Remakes are all the rage in Hollywood these days. Next up: An inexplicable mockumentary remake of 2007's King of Kong: A Fistful of Quarters.
Those of you with massive head trauma may not recall the film, so allow me to offer a primer: King of Kong is a documentary chronicling middle school teacher Steve Wiebe's attempts to snatch the world record Donkey Kong high score from hot sauce mogul Billy Mitchell. Even without any added Hollywood-style dramatics, Wiebe's fresh-faced optimism makes him a perfect hero and Mitchell couldn't be more of a villain if he spent half the film twirling a moustache and cackling.
Critics widely hailed King of Kong, and the film is currently the best-reviewed videogame film in the history of the subgenre.
Over the last few years, director Seth Gordon has been involved in a number of high-profile film projects, most recently the big-budget comedy Horrible Bosses. It would seem that this time in Hollywood has rubbed off on Gordon, as he is now planning to remake King of Kong as a faux-documentary-style feature film.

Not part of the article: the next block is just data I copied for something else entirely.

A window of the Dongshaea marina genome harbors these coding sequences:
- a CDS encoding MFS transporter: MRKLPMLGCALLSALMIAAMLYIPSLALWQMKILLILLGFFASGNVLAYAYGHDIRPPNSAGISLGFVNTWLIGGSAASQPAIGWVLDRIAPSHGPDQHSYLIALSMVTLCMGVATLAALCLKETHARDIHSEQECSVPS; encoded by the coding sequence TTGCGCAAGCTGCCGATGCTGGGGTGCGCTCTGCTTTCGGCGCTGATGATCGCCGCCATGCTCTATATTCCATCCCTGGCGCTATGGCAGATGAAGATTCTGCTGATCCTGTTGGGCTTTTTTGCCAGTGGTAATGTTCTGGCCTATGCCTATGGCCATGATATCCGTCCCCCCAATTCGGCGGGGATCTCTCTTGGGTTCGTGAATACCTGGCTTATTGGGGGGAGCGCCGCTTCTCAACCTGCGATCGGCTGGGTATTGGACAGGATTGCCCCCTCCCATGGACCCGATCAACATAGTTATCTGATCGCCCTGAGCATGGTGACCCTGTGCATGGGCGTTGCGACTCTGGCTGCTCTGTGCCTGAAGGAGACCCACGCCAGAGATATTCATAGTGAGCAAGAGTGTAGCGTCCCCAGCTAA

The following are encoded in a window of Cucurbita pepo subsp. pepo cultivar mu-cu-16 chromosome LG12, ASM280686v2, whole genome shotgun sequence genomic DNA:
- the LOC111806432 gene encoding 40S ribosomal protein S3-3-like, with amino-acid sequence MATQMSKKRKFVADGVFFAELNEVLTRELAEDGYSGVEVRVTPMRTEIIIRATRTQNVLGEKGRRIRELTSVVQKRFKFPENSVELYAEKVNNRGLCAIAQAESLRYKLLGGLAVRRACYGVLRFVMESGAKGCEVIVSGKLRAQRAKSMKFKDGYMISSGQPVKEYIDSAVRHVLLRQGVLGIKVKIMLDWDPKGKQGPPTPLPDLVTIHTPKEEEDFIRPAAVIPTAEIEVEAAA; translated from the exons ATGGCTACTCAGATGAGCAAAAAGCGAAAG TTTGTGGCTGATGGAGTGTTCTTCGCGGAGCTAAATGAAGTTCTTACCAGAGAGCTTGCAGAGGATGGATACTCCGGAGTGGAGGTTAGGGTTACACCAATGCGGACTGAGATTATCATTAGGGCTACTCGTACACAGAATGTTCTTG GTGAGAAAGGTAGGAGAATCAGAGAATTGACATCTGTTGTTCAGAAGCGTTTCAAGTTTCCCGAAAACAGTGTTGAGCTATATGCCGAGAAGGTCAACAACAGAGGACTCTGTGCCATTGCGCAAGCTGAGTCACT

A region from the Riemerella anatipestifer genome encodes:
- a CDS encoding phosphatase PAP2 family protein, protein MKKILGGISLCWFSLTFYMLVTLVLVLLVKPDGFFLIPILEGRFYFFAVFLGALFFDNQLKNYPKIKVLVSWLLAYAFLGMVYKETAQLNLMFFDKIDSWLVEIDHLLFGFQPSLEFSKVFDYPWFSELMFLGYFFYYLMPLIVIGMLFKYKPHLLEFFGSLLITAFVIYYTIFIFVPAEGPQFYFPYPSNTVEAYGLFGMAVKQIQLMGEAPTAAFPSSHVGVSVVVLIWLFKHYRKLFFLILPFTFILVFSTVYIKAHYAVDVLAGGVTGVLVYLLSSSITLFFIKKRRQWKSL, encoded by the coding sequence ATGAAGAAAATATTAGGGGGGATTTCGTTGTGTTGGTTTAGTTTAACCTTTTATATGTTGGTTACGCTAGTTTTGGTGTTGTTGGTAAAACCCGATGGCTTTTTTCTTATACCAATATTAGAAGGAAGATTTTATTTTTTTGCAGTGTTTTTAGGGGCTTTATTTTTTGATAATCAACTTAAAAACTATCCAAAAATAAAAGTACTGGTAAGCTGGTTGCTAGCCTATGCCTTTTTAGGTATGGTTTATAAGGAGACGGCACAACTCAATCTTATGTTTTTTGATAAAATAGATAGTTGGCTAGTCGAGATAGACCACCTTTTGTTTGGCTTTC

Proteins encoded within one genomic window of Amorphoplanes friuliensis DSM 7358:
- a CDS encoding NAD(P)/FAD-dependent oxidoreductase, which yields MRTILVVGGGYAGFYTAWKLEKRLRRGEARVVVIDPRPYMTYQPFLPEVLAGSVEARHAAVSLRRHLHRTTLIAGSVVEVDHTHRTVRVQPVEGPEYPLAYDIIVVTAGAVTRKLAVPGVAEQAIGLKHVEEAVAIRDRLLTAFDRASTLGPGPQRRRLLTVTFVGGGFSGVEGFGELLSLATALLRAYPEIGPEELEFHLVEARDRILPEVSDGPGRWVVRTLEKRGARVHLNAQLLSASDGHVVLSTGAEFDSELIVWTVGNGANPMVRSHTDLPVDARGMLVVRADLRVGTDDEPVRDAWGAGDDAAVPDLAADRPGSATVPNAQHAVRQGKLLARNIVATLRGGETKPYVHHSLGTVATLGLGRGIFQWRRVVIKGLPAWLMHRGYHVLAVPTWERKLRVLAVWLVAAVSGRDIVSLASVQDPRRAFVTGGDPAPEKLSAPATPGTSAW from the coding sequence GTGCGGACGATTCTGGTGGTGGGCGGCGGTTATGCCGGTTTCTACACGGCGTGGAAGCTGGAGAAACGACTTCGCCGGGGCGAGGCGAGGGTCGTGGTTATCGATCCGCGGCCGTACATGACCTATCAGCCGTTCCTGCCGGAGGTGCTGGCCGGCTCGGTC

Why? Gordon offers the following explanation:
I've done some work on "Modern Family" and "The Office" and have worked in this doc style, and so that inspired me to say, instead of doing a traditional narrative feature script, what if we did the remake in the doc style? What doors what that open? What opportunities? What additional story could we tell? And that's essentially the approach we took.
The remake is currently in the very early planning stages, so there's no official word on when it might see theaters.
When I was first presented with this story, my reaction was equal parts bewilderment and creative swears. I'm a big fan of the original King of Kong, and even the very concept of a remake screams "cynical cash-in."
Of course, remaking it in faux-documentary style is just so incredibly precious that I want to pinch Gordon's cheeks for coming up with the idea. If you're going to blatantly prostitute your best work, you may as well be adorably meta about it.